From the SIR residents and fellows section (RFS)
Teaching Topic: Whether or Not to Use Free Hepatic Vein Pressure to Calculate the Portal Pressure Gradient in Cirrhosis.
Martin Rössle, MD, Philipp Blanke, MD, Benjamin Fritz, MD, Michael Schultheiss, MD, and Dominik Bettinger, MD. Free Hepatic Vein Pressure Is Not Useful to Calculate the Portal Pressure Gradient in Cirrhosis: A Morphologic and Hemodynamic Study. J Vasc Interv Radiol 2016; 27: 1130-1137
Click here for abstract
In a recent study published in JVIR, researchers from the University Hospital Freiburg investigated the role of using free hepatic vein pressure in calculating the hepatic venous pressure gradient. Diameter and pressure measurement were obtained in multiple locations within the hepatic vein, IVC, and right atrium on 30 hepatic venograms in 29 consecutive patients with planned TIPS creation. The authors found a wide range of pressure measurements and diameters across the length of the hepatic vein creating a significant amount of variability in measured pressure gradients that were not reflective of the hemodynamic changes occurring within the portal system. This challenges the current guideline recommendations of measurement in the hepatic vein or the IVC, disregarding the right atrium as an internal reference. The manuscript concludes that using the free hepatic vein pressure (FHVP) to calculate the hepatic vein pressure gradient (HVPG) is not recommended given changes with catheter tip position and vein morphology. However, the high agreement between the wedged hepatic vein/IVC pressure gradient (HCPG) and hepatic atrial pressure gradient (HAPG) suggest that both may be used.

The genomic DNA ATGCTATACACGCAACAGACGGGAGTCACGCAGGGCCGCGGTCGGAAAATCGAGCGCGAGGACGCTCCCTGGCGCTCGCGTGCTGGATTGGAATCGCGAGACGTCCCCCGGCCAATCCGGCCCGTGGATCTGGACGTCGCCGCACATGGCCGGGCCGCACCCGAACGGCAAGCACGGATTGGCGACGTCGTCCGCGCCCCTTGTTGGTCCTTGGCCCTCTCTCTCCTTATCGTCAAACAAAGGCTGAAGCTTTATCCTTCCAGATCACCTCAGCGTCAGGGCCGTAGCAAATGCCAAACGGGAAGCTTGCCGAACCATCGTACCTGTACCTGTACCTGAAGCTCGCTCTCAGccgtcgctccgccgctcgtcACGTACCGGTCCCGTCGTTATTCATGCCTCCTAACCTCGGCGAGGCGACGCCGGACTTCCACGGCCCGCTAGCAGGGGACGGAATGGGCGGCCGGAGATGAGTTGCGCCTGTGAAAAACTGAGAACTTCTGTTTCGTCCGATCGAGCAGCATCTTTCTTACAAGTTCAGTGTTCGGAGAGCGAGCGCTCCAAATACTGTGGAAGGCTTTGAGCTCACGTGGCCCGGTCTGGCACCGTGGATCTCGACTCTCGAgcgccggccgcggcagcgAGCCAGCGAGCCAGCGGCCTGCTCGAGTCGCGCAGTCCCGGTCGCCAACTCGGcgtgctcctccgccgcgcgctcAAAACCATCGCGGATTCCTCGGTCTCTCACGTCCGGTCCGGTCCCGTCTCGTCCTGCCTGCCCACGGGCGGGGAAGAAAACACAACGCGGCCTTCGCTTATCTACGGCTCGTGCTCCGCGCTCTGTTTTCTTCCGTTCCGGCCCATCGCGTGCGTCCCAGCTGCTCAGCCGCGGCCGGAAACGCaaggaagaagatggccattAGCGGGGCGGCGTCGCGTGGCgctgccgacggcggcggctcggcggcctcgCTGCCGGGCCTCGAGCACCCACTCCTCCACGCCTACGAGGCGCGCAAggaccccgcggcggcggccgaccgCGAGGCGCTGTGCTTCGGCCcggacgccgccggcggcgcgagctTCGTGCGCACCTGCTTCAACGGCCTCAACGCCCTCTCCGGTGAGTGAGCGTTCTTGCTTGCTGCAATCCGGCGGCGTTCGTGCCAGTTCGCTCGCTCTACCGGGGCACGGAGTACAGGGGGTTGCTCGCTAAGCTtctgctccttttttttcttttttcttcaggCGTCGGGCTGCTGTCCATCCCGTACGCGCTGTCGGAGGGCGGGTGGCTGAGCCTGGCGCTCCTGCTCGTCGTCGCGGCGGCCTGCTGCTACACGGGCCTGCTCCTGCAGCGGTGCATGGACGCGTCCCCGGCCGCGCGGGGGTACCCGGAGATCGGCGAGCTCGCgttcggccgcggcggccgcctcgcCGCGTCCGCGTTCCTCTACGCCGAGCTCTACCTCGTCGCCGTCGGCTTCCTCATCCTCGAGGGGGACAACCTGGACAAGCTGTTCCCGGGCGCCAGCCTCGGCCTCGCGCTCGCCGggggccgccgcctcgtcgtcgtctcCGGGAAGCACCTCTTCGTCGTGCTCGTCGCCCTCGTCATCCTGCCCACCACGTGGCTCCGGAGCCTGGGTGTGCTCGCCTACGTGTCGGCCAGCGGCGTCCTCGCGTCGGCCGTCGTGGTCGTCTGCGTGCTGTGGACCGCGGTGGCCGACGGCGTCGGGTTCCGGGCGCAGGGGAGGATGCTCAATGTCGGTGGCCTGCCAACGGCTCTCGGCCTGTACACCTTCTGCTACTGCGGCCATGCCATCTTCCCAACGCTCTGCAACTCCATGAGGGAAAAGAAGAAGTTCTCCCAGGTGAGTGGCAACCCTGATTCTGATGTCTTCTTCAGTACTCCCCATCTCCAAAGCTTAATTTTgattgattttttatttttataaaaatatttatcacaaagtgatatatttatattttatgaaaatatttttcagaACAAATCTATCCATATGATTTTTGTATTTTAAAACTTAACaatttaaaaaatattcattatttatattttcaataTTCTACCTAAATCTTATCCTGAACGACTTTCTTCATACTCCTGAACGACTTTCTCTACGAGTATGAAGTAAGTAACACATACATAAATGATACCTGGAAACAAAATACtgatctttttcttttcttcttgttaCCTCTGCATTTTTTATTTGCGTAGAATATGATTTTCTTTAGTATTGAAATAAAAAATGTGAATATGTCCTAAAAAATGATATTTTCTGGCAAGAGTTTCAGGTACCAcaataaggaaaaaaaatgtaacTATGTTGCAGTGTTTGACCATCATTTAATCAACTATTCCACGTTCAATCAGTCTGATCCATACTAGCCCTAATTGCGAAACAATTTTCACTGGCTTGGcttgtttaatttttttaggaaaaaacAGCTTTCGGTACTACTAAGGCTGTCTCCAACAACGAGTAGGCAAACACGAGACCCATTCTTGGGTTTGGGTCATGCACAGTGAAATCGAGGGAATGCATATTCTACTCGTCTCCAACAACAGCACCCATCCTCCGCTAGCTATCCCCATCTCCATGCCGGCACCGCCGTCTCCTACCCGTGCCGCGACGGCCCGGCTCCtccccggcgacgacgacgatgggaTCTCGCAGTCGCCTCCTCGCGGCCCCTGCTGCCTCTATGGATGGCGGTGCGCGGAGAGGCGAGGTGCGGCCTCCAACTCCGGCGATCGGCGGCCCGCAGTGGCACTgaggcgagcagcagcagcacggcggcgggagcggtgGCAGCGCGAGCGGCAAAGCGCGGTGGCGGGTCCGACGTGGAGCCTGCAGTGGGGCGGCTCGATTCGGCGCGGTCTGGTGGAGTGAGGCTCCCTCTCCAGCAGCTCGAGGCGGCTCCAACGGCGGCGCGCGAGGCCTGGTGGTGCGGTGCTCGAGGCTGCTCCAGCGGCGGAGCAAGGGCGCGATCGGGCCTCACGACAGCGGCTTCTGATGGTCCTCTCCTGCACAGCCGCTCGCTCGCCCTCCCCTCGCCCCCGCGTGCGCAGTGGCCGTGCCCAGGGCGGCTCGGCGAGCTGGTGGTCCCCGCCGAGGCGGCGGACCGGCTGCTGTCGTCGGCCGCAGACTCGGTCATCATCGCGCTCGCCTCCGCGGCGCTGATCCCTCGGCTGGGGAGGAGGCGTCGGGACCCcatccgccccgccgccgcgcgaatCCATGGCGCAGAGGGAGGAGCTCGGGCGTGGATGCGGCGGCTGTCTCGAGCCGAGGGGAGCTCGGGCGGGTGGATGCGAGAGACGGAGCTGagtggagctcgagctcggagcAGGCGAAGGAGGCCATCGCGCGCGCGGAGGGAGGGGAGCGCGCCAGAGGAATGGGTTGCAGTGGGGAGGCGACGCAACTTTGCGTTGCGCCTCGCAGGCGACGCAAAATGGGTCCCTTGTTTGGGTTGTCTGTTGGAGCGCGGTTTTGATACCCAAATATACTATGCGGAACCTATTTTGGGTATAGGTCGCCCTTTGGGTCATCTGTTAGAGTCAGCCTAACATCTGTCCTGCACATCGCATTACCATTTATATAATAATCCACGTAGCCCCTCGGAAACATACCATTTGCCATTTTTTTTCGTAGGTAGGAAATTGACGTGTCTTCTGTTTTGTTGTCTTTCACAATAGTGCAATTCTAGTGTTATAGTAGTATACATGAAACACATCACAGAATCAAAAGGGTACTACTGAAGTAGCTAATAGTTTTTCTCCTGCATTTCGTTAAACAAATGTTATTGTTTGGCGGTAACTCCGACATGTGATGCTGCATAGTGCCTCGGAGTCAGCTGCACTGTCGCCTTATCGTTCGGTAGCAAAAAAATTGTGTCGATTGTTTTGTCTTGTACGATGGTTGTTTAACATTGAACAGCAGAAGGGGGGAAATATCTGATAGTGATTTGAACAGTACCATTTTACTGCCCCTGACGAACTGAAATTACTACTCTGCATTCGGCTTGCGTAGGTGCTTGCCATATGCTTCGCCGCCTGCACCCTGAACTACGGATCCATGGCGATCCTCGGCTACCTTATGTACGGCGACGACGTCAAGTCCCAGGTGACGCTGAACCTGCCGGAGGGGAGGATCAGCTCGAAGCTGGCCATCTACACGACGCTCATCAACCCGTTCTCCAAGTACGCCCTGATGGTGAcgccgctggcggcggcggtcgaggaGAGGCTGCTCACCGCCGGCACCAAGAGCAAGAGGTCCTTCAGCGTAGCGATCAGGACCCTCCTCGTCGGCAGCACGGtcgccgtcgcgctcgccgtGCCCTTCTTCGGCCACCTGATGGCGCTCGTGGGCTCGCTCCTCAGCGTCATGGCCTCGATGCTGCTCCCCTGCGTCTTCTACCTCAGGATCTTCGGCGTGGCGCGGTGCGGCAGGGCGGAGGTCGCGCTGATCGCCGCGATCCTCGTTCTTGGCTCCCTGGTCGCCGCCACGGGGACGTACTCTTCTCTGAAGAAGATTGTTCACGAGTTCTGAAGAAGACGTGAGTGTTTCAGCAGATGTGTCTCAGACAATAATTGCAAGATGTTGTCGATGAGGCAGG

What is the significance of the hepatic venous pressure gradient (HVPG)?
The HVPG is the calculated difference of the wedged hepatic vein pressure (WHVP) from the free hepatic vein pressure (FHVP). A value of more than 10 mm Hg is considered clinically significant portal hypertension. A reduction to less than 12 mm Hg or a reduction of more than 10% from the baseline value is associated with decreased risk of variceal hemorrhage and improved survival. Traditionally, FHVP should be measured close to the hepatic vein orifice within a distance of 4-5 cm of the IVC. When pressure measurement differences of more than 1-2 mm Hg exist between the hepatic vein and the IVC, the pressure measured at the IVC at the level of the entrance of the hepatic veins should be used in place of the FHVP.
This study sought to reevaluate the use of HVPG for several reasons. First, in patients with advanced cirrhosis, hepatic veins may be narrowed, irregular, or compressed. This may result in erroneous measurements with an apparently high FHVP and a low HVPG. Second, postprocedural measurement of the FHVP is difficult or impossible. Therefore, measurements are commonly performed in the IVC or right atrium, which is considered the “sea level” of the vascular system and therefore the natural reference for hemodynamic measurements.
What are the recommendations of the Baveno Consensus Workshop?